As Chair of the Senate’s Corporations, Authorities and Commissions Committee, I held hearings involving the topic of eminent domain. I have gone on record on numerous occasions against what I perceive to be the abuse of eminent domain in this state, particularly as it relates to private development projects. I have often described that abuse as a “mugging”, and one equal to “placing a gun to the community’s head”.

The Columbia decision has intolerably heightened the confusion and uncertainty over what, if anything, constrains the ESDC from taking anyone’s property whenever it suits its fancy. For one, no one knows what “blight” is—the crucial and fundamental issue in both the Columbia and Atlantic Yards cases. What is clear, however, are the signals that the ESDC was not acting in good faith. This I would suggest, is evidenced by the court’s statement that “the record before ESDC contains no evidence whatsoever that Manhattanville was blighted prior to Columbia gaining control over the vast majority of property therein.” The opinion also makes a strong case that the blight determination in that case was severely flawed, and in large part the product of the ESDC’s desire to transfer property to a “private elite education institution”. As a result, I am left with my own opinion, and that of others in my community, that these type of actions on the part of the ESDC are part of an insidious form of discrimination and civil rights violations that must not stand. As the Kaur decision reads, “‘few policies have done more to destroy community and opportunity for minorities than eminent domain.’” In fact, the Court found that the ESDC’s actions in the Columbia expansion is, “clear evidence of that reality. The unbridled use of eminent domain not only disproportionately affects minority communities, but threatens basic principles of property contained in the Fifth Amendment.”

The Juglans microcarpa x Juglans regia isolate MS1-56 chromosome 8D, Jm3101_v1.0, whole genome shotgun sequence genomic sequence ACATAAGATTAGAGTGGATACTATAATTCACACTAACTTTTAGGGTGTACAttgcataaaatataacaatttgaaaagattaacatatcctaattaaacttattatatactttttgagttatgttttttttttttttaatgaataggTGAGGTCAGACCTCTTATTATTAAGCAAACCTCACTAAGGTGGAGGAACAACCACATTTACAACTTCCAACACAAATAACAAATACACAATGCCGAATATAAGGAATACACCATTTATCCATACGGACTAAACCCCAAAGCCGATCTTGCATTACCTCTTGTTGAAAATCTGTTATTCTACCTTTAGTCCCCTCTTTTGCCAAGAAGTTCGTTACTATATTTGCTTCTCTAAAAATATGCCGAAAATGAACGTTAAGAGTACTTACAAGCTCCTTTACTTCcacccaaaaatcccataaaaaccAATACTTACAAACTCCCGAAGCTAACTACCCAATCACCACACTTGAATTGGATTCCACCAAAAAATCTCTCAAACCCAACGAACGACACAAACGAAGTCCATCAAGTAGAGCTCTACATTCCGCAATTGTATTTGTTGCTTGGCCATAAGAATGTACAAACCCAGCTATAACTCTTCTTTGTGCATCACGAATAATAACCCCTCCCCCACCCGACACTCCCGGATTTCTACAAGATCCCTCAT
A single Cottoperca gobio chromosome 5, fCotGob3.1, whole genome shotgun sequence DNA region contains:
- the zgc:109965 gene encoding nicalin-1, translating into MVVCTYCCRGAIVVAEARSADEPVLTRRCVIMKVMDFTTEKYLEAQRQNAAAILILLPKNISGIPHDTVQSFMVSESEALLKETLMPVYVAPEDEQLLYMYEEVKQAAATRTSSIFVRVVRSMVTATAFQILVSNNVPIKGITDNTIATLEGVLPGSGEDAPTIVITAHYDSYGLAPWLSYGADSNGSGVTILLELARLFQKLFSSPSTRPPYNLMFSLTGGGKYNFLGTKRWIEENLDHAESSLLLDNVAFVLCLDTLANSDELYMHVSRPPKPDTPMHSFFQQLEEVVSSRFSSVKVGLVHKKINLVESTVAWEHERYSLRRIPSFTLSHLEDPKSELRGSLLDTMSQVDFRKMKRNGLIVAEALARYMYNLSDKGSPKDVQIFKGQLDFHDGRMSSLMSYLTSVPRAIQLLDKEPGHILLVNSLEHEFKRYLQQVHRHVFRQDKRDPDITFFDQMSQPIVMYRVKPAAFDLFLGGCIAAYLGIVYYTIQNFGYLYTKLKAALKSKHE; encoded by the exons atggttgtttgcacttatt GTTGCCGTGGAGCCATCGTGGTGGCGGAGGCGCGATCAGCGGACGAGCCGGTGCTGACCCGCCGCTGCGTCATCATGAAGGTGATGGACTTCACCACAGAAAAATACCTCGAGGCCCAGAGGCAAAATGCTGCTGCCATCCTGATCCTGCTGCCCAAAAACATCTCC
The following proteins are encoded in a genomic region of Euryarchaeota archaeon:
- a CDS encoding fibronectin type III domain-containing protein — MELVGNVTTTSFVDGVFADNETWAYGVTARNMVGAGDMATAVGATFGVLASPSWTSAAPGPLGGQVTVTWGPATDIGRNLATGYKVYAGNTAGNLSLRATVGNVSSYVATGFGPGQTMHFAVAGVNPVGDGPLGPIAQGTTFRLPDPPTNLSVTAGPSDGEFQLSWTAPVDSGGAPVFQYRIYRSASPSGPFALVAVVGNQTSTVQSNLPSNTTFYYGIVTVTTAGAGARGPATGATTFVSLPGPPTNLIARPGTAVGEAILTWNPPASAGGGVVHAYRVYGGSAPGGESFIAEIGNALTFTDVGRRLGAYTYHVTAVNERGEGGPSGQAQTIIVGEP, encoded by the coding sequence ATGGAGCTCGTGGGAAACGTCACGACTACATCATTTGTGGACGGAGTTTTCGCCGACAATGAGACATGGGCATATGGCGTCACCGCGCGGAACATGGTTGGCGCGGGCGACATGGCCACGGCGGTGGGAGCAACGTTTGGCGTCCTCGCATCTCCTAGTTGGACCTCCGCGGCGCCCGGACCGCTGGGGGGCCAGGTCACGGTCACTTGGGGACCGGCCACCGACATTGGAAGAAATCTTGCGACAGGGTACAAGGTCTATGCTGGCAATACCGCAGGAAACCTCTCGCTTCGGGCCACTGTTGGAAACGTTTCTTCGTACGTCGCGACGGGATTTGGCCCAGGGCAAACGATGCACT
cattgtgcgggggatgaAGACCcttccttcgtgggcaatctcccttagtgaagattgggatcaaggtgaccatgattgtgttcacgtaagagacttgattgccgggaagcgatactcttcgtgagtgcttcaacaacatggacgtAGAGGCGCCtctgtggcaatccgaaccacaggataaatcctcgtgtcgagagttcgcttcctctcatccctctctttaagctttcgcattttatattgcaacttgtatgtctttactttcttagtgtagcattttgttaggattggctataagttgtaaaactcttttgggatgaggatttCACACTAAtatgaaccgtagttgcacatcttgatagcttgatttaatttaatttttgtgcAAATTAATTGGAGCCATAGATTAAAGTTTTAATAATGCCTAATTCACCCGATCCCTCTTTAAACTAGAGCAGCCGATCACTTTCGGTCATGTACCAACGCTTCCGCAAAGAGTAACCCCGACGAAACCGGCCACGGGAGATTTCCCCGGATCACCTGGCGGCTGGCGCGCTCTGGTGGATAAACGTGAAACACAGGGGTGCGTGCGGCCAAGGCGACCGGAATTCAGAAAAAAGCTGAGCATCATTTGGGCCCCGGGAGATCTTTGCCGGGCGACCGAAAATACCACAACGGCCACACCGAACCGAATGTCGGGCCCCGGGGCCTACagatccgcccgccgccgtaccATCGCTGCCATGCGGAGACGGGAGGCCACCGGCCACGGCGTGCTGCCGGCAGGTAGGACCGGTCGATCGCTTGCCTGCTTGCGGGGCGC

For these and other reasons I request that you urge the ESDC not to appeal the Kaur decision. Please impose a statewide moratorium on further eminent domain actions and then let us work together on a legislative solution. I am currently working on a bill to reform how eminent domain is exercised in the State of New York. The purpose is not to hamper development, but to make the process more transparent and provide stakeholders with substantive due process. This will result in development that reflects community input and serves community needs. Your participation will be critical. An enlightened eminent domain procedure will be a significant victory for all involved.

I respectfully request your support on these issues and am ready to stand with you publicly again, this time for the purpose of announcing actions that will lead to genuine reform. Please feel free to contact me for any further discussion at 212-222-7315, or in my Albany office at 518-455-2441. I look forward to hearing from you at the earliest convenience, and I thank you in advance for your attention to this very important matter.